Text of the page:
Friday, June 17, 2005

iCal hack to print events

Originally posted: Fri, 17 Jun 2005 19:13:47

NOTE: This hack is no longer available due to subsequent changes in how iCal stores files -- I never got around to recoding the script, and now the original files are lost in the mists of time.

One reason I've been trying out different pieces of software for time management is that iCal doesn't have a way to print a list of events. You can print out calendars by day, week, and month, but you can't print out the tabular list that you get from doing an incremental search. That's too bad -- it's not a hard piece of functionality to implement, and it's tremendously useful.

When I ran across an article on how to use Ruby to print iCal events, then, I was interested. Especially since the hack allows a lot of latitude in formatting. The original hack prints out today's and tomorrow's events from all calendars to text columns on the terminal. I'm more interested in multiday projects in a nicer format. So I spent a few hours teaching myself Ruby and came up with this:

The HTML file gets generated through a modified Ruby script (attached: projects.rb) whose output is piped into an HTML file (attached: The HTML file (attached: projects.html) is formatted with some basic CSS (attached: projects.css).

To try this out:

1. Download Ruby and install it.

2. Download all the files below. Save them to the Desktop or whatever folder you like, as long as they're in the same folder.

3. Open the Terminal and navigate to the folder.

4. Type: "chmod +x"

5. Open iCal, create a calendar called "projects", and enter some events. Close iCal.

6. From the Terminal, type "./".

7. In your web browser, navigate to the directory and open "projects.html". Your events should be in there.

The Ruby code is ugly as can be, and large chunks don't do anything. And it's hard-coded to produce exactly the output I want. If anyone wants to undertake some cleanup and revision, please be my guest!


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Originally posted: Fri, 17 Jun 2005 19:38:03

I just finished re-skimming John Law's Aircraft Stories, which connects actor-network theory (or at least this postvariant) pretty firmly to Deleuze and Guattari's work. Based on that reading, I picked up Deleuze and Parnet's Dialogues, which weighs in at only about a hundred pages. Maybe I can finish it this weekend. First, though, I have to finish Law's Organizing Modernity; this one has some bright spots, though Law spends an awful lot of time talking about himself rather than his research site. (This is legitimized by invoking "reflexivity.") I've also picked up Marc Berg's Rationalizing Medical Work, which should be interesting given Berg's involvement in the CHAT community. >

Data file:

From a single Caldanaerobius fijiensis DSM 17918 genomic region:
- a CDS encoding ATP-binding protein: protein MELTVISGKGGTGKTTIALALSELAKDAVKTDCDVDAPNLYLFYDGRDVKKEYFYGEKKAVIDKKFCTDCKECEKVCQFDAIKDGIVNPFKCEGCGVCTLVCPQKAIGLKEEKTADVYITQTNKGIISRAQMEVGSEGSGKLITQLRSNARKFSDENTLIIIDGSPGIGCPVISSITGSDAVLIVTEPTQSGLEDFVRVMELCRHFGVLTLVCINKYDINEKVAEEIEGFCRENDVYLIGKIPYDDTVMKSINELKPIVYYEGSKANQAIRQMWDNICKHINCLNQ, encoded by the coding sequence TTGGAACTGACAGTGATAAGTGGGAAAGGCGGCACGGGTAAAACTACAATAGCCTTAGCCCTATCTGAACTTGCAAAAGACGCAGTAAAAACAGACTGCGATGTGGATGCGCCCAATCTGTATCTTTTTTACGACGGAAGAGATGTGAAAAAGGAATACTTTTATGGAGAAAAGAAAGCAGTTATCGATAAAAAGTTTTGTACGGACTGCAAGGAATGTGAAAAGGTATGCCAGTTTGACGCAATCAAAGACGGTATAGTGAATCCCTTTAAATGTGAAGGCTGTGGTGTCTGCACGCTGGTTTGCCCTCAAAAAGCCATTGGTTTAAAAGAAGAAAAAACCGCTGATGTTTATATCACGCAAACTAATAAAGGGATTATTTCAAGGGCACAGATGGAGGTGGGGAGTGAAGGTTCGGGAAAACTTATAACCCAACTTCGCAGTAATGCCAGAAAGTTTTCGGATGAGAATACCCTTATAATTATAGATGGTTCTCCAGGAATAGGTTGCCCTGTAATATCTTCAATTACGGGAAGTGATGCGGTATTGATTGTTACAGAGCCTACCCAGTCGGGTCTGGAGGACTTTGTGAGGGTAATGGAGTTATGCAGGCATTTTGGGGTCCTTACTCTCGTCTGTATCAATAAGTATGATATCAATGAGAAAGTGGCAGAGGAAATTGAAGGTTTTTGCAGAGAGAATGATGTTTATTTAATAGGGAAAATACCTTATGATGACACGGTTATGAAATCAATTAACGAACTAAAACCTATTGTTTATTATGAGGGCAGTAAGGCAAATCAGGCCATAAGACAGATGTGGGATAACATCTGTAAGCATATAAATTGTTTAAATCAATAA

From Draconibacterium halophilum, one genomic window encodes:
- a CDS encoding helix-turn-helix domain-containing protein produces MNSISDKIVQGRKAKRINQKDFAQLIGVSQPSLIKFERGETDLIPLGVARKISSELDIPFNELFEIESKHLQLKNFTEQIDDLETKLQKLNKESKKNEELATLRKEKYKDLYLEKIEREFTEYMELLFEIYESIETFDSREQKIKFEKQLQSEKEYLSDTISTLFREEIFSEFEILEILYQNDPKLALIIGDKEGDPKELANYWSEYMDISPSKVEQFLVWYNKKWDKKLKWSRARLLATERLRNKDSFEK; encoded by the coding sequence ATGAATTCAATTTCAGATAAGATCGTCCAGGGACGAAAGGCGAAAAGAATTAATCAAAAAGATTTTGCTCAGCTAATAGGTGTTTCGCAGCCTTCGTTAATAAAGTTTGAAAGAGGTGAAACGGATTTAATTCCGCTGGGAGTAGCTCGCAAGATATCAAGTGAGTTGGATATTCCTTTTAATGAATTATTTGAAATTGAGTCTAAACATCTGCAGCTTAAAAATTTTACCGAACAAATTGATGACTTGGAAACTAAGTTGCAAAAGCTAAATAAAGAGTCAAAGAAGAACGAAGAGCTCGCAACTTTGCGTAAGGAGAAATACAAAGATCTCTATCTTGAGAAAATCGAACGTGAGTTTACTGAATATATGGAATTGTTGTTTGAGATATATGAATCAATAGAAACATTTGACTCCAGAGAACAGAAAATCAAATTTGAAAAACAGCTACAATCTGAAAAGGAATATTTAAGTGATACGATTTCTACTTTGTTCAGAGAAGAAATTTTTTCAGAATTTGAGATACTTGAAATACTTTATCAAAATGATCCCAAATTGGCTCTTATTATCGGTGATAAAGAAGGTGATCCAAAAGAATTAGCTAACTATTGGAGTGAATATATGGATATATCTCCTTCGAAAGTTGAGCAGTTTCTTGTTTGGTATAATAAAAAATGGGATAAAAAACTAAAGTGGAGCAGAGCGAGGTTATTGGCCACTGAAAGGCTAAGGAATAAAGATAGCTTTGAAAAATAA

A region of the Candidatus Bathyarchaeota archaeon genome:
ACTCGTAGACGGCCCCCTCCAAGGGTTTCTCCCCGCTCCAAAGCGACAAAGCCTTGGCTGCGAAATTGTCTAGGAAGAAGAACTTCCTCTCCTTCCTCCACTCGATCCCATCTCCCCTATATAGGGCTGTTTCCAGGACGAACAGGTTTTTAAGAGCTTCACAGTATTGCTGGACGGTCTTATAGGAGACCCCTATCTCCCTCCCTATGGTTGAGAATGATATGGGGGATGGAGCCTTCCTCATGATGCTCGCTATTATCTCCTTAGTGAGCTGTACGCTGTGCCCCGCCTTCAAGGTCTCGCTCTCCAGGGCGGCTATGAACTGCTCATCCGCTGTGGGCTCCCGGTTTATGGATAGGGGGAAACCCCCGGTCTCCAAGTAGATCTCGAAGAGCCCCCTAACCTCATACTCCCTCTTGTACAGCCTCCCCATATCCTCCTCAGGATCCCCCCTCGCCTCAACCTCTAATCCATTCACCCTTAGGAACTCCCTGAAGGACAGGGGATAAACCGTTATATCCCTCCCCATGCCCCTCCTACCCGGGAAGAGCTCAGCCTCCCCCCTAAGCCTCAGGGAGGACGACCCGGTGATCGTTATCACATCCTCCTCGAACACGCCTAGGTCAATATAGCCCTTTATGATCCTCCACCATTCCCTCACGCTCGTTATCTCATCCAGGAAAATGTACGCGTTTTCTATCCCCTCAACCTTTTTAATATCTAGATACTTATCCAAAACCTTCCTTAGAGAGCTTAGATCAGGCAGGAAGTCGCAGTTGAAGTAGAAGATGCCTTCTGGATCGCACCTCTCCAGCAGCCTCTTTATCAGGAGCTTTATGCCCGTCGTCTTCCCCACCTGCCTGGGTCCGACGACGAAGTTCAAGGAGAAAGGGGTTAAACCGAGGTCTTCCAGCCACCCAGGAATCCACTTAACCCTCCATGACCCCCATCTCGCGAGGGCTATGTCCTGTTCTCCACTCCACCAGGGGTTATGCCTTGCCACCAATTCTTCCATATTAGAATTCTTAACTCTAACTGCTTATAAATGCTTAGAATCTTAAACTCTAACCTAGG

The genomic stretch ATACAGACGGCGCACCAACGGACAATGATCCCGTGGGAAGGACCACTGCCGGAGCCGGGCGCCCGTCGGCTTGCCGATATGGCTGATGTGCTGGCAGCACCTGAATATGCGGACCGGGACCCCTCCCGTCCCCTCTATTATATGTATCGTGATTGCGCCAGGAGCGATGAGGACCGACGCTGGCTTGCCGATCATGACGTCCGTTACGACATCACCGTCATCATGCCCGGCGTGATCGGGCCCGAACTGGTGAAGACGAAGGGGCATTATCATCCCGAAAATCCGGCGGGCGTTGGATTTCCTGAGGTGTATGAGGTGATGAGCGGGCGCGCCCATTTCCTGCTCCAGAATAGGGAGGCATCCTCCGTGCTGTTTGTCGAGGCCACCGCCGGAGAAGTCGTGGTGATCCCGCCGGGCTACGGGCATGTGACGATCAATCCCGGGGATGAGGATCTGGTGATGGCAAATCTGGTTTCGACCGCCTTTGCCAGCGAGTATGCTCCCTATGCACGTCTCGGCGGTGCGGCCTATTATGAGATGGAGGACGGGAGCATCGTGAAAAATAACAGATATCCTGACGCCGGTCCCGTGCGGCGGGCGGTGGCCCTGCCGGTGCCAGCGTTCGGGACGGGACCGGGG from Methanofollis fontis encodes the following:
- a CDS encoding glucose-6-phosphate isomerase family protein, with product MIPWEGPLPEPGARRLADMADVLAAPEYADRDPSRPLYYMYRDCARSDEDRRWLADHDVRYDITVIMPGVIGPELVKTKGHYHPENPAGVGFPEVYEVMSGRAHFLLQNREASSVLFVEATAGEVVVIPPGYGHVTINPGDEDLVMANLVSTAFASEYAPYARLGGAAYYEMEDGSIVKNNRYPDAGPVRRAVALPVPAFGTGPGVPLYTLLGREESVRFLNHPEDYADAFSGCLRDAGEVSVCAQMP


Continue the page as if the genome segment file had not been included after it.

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(Reading Roundup: The Lightning Round)

Originally posted: Fri, 17 Jun 2005 18:10:47

I've read so many articles in the last few days that I don't have time to review them as thoroughly as usual. So here's a list of the articles and a couple of points on each.

Sheller, M. (2004). Mobile publics: beyond the network perspective. Environment and Planning, 22:39?52.

Embraces ANT's relationist materialism, but suggests that its metaphor of network is too limiting: "this metaphor of social networks is now being outmoded by the very processes of mobilisation of people, objects, and information enabled by the new communication technologies" (p.46). Instead, nominates the term "gel": "whereas a network implies clean nodes and ties, then, a gel is suggestive of the softer, more blurred boundaries of social interaction" (p.47). As in mainstream ANT, actors are network effects: "new 'persons' and 'places' are constantly emerging out of the social gel itself" (p.50). Has a terrific example of how phone networks enable new connections (p.49), which leads to a linking between ANT and new economy thought.

Callon, M. and Rabeharisoa (2003). Research "in the wild" and the shaping of social identities. Technology in Society, 25:193?204.

More linking on ANT and new economy:

Briefly, even if there are multiple markets and they are organized in different ways, all now share a common feature: users or consumers who take an ever greater role in defining demand, that is, in the conception of the products being offered to them" (p.194)

And a rare discussion of expertise in ANT:

As Harry Collins put it in a recent review, it is a mistake to jump from a critique of Western science to arguing for the abolition of the notion of expertise [20]. We would add that it is also a mistake to deny the existence of lay knowledge.

The AFM experience takes us even further in the adoption of a symmetrical point of view. It shows, first, that these types of knowledge are not contradictory but complementary, for ?when science is applied without taking local knowledge into account, it is often the poorer for it,>

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